Q&A: Timeline for new baby stress

Rachel writes:

"I’m waiting for baby #2 to arrive – today’s the due date, actually – and trying to recall:  How long is that super-newborn phase when I will be so overwhelmed with tending to the baby’s and my own most >basic needs that I will be thrilled to accomplish something like getting the outgoing mail into the mailbox?  Two weeks?  Two months? And how about the period during which I kind of have the basics down, but still am too sleep-deprived to do anything requiring actual cognition?  I know it depends on the delivery, the baby, the rest of the family, and so on, but I feel like there are ballpark estimates that might help me remember what to expect.  Thanks."

Well, yeah. I think second babies are way different than first babies are, but let's review first babies first. The general rule is that the first six weeks are just shell-shock and constantly feeling like you're the most incompetent, exhausted person in the world. Physical ailments on top and bottom, and every feeding feels like the baby might die if it doesn't eat enough.

Then from weeks six to 12 or 14, you're struggling with how much you love the baby and yet how much your minute-by-minute existence still pretty much sucks rocks. By 14 weeks you can read the baby's signals better, and are starting to feel more human and more competent, but the naps are still busting your chops.

Second babies are so different because the stress points are different. The incompetent, white-knuckle feeling of the first six weeks isn't so strong, because you know you've done it before and can do it again. You're still tired and worn out, but there isn't that horrible feeling of "Can I do this?" permeating everything. You know there's nothing wrong if you don't bond instantly, you know that either the breastfeeding will work out or you'll feed your baby with formula just fine, and you know that eventually the baby will sleep.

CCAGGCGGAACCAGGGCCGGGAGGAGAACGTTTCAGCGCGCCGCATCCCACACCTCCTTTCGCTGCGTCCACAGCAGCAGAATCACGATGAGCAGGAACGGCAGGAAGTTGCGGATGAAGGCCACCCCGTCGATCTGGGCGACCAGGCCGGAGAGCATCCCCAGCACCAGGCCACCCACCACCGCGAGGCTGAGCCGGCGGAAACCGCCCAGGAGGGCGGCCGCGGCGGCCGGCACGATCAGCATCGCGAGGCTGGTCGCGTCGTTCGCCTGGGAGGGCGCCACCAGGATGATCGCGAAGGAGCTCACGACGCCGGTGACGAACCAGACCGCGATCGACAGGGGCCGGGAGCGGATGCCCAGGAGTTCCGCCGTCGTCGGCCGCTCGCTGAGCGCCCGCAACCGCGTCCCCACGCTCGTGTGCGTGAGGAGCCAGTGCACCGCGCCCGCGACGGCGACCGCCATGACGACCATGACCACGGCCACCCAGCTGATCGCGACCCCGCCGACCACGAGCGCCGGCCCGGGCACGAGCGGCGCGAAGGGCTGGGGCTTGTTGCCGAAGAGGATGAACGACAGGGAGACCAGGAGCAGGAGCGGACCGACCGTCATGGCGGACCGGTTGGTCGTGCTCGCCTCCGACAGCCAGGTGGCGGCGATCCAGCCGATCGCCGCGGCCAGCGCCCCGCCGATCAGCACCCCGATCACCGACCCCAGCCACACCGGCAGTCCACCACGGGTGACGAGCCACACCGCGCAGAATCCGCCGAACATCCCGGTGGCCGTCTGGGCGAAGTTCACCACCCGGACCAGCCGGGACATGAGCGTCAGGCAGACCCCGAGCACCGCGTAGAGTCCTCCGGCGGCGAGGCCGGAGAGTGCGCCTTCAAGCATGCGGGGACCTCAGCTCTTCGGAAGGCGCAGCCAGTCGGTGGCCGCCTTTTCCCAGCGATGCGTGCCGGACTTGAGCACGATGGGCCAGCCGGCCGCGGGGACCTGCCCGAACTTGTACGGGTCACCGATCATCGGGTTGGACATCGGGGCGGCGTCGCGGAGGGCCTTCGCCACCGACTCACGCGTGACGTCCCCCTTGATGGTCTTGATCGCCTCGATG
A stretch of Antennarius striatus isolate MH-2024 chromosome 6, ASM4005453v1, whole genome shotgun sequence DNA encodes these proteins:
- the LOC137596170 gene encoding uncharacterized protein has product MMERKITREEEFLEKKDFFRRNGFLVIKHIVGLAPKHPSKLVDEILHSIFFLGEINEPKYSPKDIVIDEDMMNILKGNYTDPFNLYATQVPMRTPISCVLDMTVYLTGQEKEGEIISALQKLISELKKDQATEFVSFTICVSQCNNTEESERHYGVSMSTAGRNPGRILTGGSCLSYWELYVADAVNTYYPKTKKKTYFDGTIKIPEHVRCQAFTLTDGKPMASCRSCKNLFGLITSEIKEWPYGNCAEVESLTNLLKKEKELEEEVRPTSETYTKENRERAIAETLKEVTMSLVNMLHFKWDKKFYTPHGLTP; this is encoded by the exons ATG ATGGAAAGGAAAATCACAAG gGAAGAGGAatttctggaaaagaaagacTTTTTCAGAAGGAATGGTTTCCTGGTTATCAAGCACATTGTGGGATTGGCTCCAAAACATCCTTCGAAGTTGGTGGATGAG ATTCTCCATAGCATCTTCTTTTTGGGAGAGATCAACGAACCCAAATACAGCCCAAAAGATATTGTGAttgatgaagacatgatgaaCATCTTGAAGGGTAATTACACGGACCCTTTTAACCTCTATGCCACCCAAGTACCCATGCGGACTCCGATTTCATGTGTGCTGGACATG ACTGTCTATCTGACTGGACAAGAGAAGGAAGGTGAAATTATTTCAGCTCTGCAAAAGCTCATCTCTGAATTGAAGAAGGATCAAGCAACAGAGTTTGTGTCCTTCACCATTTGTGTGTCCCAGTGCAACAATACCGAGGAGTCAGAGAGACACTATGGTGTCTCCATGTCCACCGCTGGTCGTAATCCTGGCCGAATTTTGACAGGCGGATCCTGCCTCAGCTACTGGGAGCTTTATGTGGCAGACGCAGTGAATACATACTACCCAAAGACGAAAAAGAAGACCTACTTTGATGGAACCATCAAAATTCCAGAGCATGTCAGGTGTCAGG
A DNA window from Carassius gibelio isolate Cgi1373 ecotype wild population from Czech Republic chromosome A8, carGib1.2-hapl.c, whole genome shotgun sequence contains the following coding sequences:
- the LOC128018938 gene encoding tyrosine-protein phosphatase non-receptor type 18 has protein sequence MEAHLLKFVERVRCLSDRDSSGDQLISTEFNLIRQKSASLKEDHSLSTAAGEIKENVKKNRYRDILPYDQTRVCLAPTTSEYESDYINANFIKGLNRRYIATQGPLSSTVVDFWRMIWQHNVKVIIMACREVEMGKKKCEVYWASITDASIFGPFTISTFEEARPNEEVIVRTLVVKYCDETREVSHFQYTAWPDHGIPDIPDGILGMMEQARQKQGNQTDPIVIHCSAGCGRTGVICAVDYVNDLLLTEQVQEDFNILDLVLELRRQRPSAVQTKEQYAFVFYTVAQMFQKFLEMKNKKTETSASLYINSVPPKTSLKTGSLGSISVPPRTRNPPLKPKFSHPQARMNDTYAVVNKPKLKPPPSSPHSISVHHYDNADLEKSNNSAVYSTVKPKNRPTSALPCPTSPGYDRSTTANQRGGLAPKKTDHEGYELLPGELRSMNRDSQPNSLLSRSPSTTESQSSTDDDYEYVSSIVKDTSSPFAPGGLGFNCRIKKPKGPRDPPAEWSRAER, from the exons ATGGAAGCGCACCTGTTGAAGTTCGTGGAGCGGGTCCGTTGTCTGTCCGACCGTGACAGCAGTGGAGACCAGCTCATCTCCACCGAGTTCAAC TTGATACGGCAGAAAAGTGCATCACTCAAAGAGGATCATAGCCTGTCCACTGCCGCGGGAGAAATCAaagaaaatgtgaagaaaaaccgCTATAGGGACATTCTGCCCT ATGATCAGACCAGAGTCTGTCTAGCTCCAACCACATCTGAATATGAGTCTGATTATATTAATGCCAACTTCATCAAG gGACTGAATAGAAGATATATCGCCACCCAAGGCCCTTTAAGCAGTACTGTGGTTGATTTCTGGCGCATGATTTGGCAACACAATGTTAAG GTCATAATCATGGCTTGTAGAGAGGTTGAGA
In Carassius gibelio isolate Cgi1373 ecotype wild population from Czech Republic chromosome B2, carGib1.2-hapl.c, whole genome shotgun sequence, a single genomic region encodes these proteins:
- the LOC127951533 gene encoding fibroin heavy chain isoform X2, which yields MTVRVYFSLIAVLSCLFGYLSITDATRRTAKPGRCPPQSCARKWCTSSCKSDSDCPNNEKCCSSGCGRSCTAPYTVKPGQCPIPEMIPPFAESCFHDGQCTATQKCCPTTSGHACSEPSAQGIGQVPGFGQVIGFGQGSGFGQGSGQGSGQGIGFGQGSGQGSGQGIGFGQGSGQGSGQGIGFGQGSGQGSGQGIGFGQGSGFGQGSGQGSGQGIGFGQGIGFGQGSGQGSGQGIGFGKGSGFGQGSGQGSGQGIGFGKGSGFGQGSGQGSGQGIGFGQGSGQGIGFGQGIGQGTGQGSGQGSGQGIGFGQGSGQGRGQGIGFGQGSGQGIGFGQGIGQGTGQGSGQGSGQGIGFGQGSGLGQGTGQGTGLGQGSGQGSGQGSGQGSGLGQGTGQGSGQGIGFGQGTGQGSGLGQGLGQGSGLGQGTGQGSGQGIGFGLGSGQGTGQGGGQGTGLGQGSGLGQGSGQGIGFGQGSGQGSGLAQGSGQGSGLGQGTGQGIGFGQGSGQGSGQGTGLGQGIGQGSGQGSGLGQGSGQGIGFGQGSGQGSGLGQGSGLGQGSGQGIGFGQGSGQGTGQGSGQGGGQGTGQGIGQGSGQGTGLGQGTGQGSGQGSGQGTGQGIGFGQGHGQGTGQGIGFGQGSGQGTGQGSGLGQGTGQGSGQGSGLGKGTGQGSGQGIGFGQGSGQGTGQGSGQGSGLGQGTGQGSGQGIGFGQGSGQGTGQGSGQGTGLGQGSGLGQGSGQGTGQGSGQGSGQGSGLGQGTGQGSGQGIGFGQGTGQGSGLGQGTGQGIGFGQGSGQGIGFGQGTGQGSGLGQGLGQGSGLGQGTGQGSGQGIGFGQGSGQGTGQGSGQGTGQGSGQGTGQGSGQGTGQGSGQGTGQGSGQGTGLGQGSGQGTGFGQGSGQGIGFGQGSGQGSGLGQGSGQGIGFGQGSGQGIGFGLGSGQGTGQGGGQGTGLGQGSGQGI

I think the biggest stress point of having a second baby is having to divide your attention between two kids. (This is why everyone says it's easier to go from two to three, and if you're having three you might as well have 10.) You always feel like someone's getting shortchanged. Either your older one has to wait while you do something with the baby, or the baby has to wait while you do something for the older one. (If I hadn't learned to nurse my second in the wrap I'm not sure he ever would have been fed some days at the beginning.)

So my opinion is that the stages are the same (first 6 weeks are awful, 6-14 are dicey, after 5 months it's easier), but that the things you think will be awful aren't and the things you didn't worry so much about will be the complication.

Good luck! At this time two years from now it will all be a piece of cake.

Other conflicting or confirming opinions about the timeline?